Stuck in a prolonged conflict, faced by an uncertain political climate, and beginning a strenuous peace process, Afghanistan already was in a difficult situation when the Covid-19 struck. Taking early action in order to prevent the potential consequences of the pandemic crisis was the top priority for the government, given that the health infrastructure of the country is fragile. However, compared to the other countries grappling with the pandemic, the economic situation due to lockdowns has added to the uncertainty that Afghanistan faces.
Since March, the government imposed restrictions all over the country, forcing a lot of people to struggle with unemployment, increased job insecurity, and limited working days.
Almost 15 million Afghans in 2 million households are especially vulnerable to economic lockdown. In the absence of a reliable source of income, some people were even forced to sell their possessions in order to feed their families. There are rampant signs of anxiety throughout the country regarding how prolonged and deep this crisis could be and the probable implications it can have on people’s livelihoods. Afghanistan was already suffering from disproportionate rates of poverty, especially in rural areas.
When the Covid-19 pandemic hit, the families that were depending on daily earnings for food were the most affected. Simulations have been generated based on household expenditure survey data. Household survey data is the information collected regarding the expenditure and incomes of households, and socio-economic characteristics of a sample of households representing the people in the country.
This information is the primary source used to obtain indicators of welfare and poverty for Afghanistan. The results show clearly that the pandemic has led to a drastic increase in Afghanistan’s already high poverty rates. Calculations indicate that poverty might have increased from a baseline of 54.5% up to 72%.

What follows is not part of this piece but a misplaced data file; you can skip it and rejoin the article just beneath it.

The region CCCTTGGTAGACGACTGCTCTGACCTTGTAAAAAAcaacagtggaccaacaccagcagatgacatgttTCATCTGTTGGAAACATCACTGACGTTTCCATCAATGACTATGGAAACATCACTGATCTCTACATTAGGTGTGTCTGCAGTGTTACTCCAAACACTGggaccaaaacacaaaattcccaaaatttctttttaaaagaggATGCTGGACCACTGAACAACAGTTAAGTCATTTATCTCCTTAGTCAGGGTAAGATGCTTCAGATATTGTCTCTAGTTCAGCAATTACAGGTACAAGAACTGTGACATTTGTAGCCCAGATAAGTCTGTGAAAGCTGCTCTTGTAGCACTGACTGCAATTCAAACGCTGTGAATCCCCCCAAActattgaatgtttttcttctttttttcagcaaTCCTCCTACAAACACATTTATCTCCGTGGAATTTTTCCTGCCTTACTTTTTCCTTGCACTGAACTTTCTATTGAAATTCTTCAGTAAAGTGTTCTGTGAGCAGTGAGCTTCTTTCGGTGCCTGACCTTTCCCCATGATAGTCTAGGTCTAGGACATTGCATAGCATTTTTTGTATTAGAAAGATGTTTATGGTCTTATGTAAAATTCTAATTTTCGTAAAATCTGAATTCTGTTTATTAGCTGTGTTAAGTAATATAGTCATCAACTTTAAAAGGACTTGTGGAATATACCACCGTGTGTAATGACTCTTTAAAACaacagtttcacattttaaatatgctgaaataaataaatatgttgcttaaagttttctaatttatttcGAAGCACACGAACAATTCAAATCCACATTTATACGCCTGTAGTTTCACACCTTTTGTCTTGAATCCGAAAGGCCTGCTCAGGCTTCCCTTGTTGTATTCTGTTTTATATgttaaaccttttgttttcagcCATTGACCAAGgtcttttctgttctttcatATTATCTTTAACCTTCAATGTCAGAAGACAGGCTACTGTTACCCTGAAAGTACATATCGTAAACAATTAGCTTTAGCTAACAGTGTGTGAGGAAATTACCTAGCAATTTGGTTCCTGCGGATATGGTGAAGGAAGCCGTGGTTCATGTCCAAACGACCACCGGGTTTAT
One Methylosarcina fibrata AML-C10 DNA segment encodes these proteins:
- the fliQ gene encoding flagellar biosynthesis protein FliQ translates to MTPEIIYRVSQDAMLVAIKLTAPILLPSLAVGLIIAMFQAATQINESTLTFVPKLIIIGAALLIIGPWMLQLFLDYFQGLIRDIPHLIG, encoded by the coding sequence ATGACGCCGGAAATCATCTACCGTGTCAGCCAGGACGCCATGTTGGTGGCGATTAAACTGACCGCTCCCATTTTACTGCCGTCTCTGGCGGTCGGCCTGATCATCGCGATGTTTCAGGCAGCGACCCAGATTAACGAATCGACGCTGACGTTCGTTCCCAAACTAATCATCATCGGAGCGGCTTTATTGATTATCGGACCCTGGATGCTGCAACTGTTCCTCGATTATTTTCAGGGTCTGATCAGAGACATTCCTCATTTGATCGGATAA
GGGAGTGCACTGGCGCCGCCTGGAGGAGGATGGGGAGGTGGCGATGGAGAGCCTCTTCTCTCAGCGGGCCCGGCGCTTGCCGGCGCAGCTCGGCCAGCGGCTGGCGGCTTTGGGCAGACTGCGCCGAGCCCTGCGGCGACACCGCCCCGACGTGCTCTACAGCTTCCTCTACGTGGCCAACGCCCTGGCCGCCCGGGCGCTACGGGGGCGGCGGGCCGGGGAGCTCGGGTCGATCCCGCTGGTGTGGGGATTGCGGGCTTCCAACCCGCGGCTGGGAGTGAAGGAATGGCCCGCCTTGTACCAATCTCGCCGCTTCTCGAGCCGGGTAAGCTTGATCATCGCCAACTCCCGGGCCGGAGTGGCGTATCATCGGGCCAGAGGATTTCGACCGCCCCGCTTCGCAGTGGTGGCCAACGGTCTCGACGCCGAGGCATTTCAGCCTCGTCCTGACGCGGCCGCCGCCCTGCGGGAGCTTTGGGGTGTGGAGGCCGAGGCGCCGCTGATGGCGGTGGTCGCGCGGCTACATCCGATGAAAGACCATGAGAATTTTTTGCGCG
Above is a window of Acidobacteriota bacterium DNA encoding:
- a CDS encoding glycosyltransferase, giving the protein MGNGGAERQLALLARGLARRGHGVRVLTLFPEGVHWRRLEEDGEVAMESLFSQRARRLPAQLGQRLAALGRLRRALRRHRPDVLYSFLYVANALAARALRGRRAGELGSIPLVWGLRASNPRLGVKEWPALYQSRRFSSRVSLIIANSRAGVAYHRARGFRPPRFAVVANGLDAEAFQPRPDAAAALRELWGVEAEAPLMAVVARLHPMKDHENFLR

Household Consumption During The Pandemic
Analysis shows that poverty impacts will be unevenly distributed across the population. Even though both urban, as well as rural areas, are significantly affected, the poor people in the urban areas are impacted the most. For rural households, the decrease in consumption is greater for the well-off because of their dependence on vulnerable activities in the service sector like shopkeeping, transportation, etc. and a slightly higher food price effect.
The impact of poverty on the crisis on households with respect to working women is more or less the same in magnitude compared to those who only depend on male employment. Among other susceptible groups, households which identified themselves as displaced because of conflict and those who had returned from refuge are even more adversely affected.
Even though they represent only a small amount of the national population, which is 2% and 11% respectively, the increase in poverty in these households due to the pandemic has been larger compared to the average rise in poverty in the country. In the worst-case scenario, poverty climbed from 46% to 69% for displaced households, whereas it jumped from 53% to 75% for returning households.